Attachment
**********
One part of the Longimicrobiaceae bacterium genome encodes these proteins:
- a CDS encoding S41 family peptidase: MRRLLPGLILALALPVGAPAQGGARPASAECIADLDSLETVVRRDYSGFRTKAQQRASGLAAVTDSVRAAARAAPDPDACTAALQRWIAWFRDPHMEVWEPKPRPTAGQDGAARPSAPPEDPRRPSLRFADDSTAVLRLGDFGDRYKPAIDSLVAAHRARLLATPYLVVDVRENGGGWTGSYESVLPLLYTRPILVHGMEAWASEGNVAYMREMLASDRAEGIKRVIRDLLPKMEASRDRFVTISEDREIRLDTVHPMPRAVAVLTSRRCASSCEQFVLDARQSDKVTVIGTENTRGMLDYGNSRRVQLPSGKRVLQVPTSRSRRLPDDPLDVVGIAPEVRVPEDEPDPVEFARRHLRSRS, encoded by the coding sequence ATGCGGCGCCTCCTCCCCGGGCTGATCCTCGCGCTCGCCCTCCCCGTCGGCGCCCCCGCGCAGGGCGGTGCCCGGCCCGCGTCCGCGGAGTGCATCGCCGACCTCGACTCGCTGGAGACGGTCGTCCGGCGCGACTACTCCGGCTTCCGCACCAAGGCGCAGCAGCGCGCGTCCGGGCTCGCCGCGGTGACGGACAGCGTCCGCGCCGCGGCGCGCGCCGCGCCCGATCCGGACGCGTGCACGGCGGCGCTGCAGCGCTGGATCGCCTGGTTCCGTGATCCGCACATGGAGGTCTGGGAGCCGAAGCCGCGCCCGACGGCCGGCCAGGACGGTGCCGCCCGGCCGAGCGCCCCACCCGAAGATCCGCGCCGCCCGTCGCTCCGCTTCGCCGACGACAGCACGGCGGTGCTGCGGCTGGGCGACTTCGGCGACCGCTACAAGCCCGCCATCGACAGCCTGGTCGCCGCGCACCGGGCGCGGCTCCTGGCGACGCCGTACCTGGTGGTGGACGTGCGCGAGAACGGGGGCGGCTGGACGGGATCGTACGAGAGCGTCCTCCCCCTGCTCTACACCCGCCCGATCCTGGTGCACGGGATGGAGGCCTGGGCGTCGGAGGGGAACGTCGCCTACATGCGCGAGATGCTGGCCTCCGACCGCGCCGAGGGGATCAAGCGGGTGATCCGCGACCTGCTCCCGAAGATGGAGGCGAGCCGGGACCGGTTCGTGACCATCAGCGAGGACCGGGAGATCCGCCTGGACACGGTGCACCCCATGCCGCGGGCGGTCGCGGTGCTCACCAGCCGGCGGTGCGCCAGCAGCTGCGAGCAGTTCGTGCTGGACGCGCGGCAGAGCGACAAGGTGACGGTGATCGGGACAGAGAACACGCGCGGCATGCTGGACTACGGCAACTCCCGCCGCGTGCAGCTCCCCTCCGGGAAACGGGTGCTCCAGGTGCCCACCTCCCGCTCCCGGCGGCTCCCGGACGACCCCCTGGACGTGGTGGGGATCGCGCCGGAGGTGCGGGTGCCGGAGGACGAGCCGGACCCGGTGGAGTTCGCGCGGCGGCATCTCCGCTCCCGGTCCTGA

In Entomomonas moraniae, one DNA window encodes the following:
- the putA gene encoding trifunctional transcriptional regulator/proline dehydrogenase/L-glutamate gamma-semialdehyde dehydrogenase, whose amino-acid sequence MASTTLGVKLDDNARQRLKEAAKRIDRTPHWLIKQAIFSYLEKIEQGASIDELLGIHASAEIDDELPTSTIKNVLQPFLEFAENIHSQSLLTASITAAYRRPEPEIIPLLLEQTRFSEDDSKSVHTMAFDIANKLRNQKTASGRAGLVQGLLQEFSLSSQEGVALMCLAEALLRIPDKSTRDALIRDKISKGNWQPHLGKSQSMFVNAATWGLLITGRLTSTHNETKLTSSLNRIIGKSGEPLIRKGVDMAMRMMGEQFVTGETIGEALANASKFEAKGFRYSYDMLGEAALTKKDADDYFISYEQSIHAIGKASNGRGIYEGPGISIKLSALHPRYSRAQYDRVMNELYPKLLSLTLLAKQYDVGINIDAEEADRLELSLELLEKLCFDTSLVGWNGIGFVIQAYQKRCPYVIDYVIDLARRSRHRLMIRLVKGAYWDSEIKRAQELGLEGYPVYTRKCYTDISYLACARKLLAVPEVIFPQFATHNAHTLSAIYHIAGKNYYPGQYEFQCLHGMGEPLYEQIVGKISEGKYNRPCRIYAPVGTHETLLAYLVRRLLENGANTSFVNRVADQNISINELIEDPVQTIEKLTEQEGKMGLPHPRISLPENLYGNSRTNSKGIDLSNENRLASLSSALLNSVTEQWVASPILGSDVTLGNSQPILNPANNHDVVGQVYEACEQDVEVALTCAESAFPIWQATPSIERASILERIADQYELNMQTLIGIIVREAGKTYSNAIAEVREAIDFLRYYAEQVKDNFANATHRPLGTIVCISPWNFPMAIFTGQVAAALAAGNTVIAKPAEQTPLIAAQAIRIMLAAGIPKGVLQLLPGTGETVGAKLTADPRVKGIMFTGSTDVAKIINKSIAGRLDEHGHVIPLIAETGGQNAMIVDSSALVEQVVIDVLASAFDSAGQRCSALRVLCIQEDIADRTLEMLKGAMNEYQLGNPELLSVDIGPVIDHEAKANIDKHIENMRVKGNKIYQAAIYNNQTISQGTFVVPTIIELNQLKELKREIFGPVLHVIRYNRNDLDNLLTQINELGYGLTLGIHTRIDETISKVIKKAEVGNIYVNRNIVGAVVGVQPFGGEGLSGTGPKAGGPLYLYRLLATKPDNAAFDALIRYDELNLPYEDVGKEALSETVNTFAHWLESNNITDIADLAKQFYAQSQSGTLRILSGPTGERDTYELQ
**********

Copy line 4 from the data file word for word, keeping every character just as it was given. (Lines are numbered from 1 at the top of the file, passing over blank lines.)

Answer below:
- the putA gene encoding trifunctional transcriptional regulator/proline dehydrogenase/L-glutamate gamma-semialdehyde dehydrogenase, whose amino-acid sequence MASTTLGVKLDDNARQRLKEAAKRIDRTPHWLIKQAIFSYLEKIEQGASIDELLGIHASAEIDDELPTSTIKNVLQPFLEFAENIHSQSLLTASITAAYRRPEPEIIPLLLEQTRFSEDDSKSVHTMAFDIANKLRNQKTASGRAGLVQGLLQEFSLSSQEGVALMCLAEALLRIPDKSTRDALIRDKISKGNWQPHLGKSQSMFVNAATWGLLITGRLTSTHNETKLTSSLNRIIGKSGEPLIRKGVDMAMRMMGEQFVTGETIGEALANASKFEAKGFRYSYDMLGEAALTKKDADDYFISYEQSIHAIGKASNGRGIYEGPGISIKLSALHPRYSRAQYDRVMNELYPKLLSLTLLAKQYDVGINIDAEEADRLELSLELLEKLCFDTSLVGWNGIGFVIQAYQKRCPYVIDYVIDLARRSRHRLMIRLVKGAYWDSEIKRAQELGLEGYPVYTRKCYTDISYLACARKLLAVPEVIFPQFATHNAHTLSAIYHIAGKNYYPGQYEFQCLHGMGEPLYEQIVGKISEGKYNRPCRIYAPVGTHETLLAYLVRRLLENGANTSFVNRVADQNISINELIEDPVQTIEKLTEQEGKMGLPHPRISLPENLYGNSRTNSKGIDLSNENRLASLSSALLNSVTEQWVASPILGSDVTLGNSQPILNPANNHDVVGQVYEACEQDVEVALTCAESAFPIWQATPSIERASILERIADQYELNMQTLIGIIVREAGKTYSNAIAEVREAIDFLRYYAEQVKDNFANATHRPLGTIVCISPWNFPMAIFTGQVAAALAAGNTVIAKPAEQTPLIAAQAIRIMLAAGIPKGVLQLLPGTGETVGAKLTADPRVKGIMFTGSTDVAKIINKSIAGRLDEHGHVIPLIAETGGQNAMIVDSSALVEQVVIDVLASAFDSAGQRCSALRVLCIQEDIADRTLEMLKGAMNEYQLGNPELLSVDIGPVIDHEAKANIDKHIENMRVKGNKIYQAAIYNNQTISQGTFVVPTIIELNQLKELKREIFGPVLHVIRYNRNDLDNLLTQINELGYGLTLGIHTRIDETISKVIKKAEVGNIYVNRNIVGAVVGVQPFGGEGLSGTGPKAGGPLYLYRLLATKPDNAAFDALIRYDELNLPYEDVGKEALSETVNTFAHWLESNNITDIADLAKQFYAQSQSGTLRILSGPTGERDTYELQ